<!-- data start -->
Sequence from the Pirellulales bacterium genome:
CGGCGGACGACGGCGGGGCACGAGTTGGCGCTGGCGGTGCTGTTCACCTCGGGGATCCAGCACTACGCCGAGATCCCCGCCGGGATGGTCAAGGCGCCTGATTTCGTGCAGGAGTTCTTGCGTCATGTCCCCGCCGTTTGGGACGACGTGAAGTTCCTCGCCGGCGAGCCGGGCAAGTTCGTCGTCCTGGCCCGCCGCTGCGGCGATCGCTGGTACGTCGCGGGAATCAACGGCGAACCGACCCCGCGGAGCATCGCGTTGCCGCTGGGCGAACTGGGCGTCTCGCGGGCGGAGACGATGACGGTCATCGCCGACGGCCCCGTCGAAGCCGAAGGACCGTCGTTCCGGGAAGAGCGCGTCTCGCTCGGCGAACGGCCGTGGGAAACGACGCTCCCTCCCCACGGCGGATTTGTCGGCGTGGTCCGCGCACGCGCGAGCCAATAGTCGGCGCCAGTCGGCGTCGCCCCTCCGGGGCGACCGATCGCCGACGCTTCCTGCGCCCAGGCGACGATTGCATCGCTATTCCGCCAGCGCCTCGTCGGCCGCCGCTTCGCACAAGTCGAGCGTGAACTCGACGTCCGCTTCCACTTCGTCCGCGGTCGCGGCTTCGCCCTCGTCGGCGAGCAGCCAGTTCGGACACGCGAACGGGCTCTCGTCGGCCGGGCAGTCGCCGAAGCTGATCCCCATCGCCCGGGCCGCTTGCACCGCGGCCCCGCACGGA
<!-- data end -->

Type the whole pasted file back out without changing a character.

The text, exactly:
Sequence from the Pirellulales bacterium genome:
CGGCGGACGACGGCGGGGCACGAGTTGGCGCTGGCGGTGCTGTTCACCTCGGGGATCCAGCACTACGCCGAGATCCCCGCCGGGATGGTCAAGGCGCCTGATTTCGTGCAGGAGTTCTTGCGTCATGTCCCCGCCGTTTGGGACGACGTGAAGTTCCTCGCCGGCGAGCCGGGCAAGTTCGTCGTCCTGGCCCGCCGCTGCGGCGATCGCTGGTACGTCGCGGGAATCAACGGCGAACCGACCCCGCGGAGCATCGCGTTGCCGCTGGGCGAACTGGGCGTCTCGCGGGCGGAGACGATGACGGTCATCGCCGACGGCCCCGTCGAAGCCGAAGGACCGTCGTTCCGGGAAGAGCGCGTCTCGCTCGGCGAACGGCCGTGGGAAACGACGCTCCCTCCCCACGGCGGATTTGTCGGCGTGGTCCGCGCACGCGCGAGCCAATAGTCGGCGCCAGTCGGCGTCGCCCCTCCGGGGCGACCGATCGCCGACGCTTCCTGCGCCCAGGCGACGATTGCATCGCTATTCCGCCAGCGCCTCGTCGGCCGCCGCTTCGCACAAGTCGAGCGTGAACTCGACGTCCGCTTCCACTTCGTCCGCGGTCGCGGCTTCGCCCTCGTCGGCGAGCAGCCAGTTCGGACACGCGAACGGGCTCTCGTCGGCCGGGCAGTCGCCGAAGCTGATCCCCATCGCCCGGGCCGCTTGCACCGCGGCCCCGCACGGA